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Wilderness Collection’s North Island continues to drive ‘Noah’s Ark’ conservation programme in the Seychelles

Wilderness Collection’s North Island continues to drive ‘Noah’s Ark’ conservation programme in the Seychelles

NORTH ISLAND has reported on the progress of some of the key conservation initiatives that form part of its Noah’s Ark island rehabilitation programme in the Seychelles.

wilderness 4A lesson in conservation (Andrew Howard)

Now well into its second decade, the Noah’s Ark project has seen substantial development towards restoring North Island to its original natural glory, and safeguarding the granitic island ecosystem and the indigenous biodiversity that depends on it.

wilderness 1Diving at North Island (Anthony Grote)

“While there remains a great deal of work to be done, we are delighted with the progress that has been made so far,” said C J Havemann, North Island’s Chief Environmental Officer. “Significant areas of the island have been rehabilitated and we have maintained our rat-free status, as well as clearing large areas of invasive vegetation. Seeing native species return and multiply of their own accord is the best possible proof that we are heading in the right direction.”

wilderness 3Presidential Villa on North Island (Andrew Howard)

Of the island’s 201 hectares (518 acres), some 60 hectares (30% of the surface area) will be restored by the end of 2015. Work has begun on eliminating the last of the Indian myna birds from the island – one of the most persistent (and vocal) alien species remaining.

wilderness 6Island piazza and sunken lounge (Andrew Howard)

Progress towards terrestrial and marine goals is assessed by conducting ongoing monitoring studies. For example, measuring the change in endemic bird populations over time helps the environmental team understand the success of the myna eradication programme.

wilderness 5Relaxing on the beach (Andrew Howard)

Regular censuses are an important method of keeping tabs on conservation initiatives, particularly when it comes to iconic species such as the Seychelles white-eye. In 2007, when a founder population of 25 birds was introduced on to North Island, this was one of the world’s rarest birds with a population of 350-400 individuals. The very fact that this release was judged viable was testament to the environmental rehabilitation work that had already been done by that stage.

wilderness 7Presidential Villa interior (Andrew Howard)

The most recent census of white-eyes, carried out at the end of 2014, found that this initial batch had increased to between 93 and 101 birds, making North Island a globally significant breeding habitat for these rare, small birds.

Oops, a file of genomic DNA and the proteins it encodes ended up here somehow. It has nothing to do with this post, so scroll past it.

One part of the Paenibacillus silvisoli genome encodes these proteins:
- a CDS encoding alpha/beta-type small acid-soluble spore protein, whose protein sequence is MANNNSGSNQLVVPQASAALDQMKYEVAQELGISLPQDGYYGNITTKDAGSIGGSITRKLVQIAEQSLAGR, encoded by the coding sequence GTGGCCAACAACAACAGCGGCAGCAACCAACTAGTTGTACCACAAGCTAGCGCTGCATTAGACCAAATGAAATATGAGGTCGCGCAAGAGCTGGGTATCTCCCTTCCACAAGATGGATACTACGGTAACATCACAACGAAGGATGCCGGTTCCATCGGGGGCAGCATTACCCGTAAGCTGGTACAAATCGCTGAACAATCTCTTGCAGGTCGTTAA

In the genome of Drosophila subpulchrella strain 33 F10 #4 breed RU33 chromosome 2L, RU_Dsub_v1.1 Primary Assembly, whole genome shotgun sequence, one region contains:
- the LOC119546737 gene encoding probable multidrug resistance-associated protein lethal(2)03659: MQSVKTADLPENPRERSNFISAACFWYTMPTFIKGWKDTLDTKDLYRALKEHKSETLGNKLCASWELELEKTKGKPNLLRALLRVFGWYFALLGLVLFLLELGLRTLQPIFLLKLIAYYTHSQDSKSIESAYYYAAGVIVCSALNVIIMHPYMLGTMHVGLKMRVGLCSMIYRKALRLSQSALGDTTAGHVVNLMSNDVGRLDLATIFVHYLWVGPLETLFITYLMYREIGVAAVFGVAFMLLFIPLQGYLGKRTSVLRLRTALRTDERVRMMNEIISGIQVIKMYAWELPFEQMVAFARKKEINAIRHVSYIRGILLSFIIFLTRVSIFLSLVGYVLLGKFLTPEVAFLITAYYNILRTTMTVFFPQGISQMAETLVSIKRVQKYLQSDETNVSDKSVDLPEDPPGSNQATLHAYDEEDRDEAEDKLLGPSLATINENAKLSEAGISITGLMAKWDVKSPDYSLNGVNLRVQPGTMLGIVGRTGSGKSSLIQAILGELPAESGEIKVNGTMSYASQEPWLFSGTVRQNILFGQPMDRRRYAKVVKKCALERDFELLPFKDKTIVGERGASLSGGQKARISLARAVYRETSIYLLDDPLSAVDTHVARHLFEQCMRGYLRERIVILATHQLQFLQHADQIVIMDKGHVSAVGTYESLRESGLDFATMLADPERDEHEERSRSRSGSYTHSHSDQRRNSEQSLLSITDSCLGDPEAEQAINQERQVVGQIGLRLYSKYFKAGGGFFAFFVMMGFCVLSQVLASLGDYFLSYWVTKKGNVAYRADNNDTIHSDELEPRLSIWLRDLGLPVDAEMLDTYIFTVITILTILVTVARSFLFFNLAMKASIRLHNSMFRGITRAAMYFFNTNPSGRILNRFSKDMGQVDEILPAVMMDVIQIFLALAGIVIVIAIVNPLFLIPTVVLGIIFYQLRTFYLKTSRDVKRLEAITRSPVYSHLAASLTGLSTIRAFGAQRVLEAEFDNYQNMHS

wild 9Quiet, romantic walk on the beach (Andrew Howard)

Long regarded as the ultimate destination for people looking to get away from it all, North Island has crucially become a place of sanctuary for a number of Seychellois species, which have begun to return to the island in ever-greater numbers, as the ecosystem is lovingly and painstakingly restored and threats are eliminated.

wilderness 2Green turtle hatchlings making their way to the sea at North Island (Olwen Evans)

Seabirds such as boobies and tropic birds are nesting on the island again, and there has been a steady increase in the number of both the critically endangered hawksbill turtle and the endangered green turtle. Data suggests that North Island is now one of the most important green turtle nesting sites in the inner Seychelles islands.

wildrness 8Lunch on the beach for two (Andrew Howard)

“We certainly don’t intend to rest on our laurels,” said Havemann, “and perhaps our greatest challenge lies ahead: motivating for the Indian Ocean waters around North Island to be declared a Marine Protected Area, so as to ensure the long-term protection of the coral and fish diversity along the reefs.”

In this way, North Island hopes to extend the conservation remit of its Noah’s Ark project beyond the shores of the island, and to spread its message of conservation and hope around the world.

www.wilderness-collection.com

www.north-island.com

 

About The Author

Mike Cowton

Michael Cowton, an outdoors writer, editor and photographer with a passion for nature-based travel and wildlife. He is a former editor of EcoTravel, Outdoor Pursuits, Camping, Lakeland Walker and Which Motorcaravan magazines, and national newspaper journalist.

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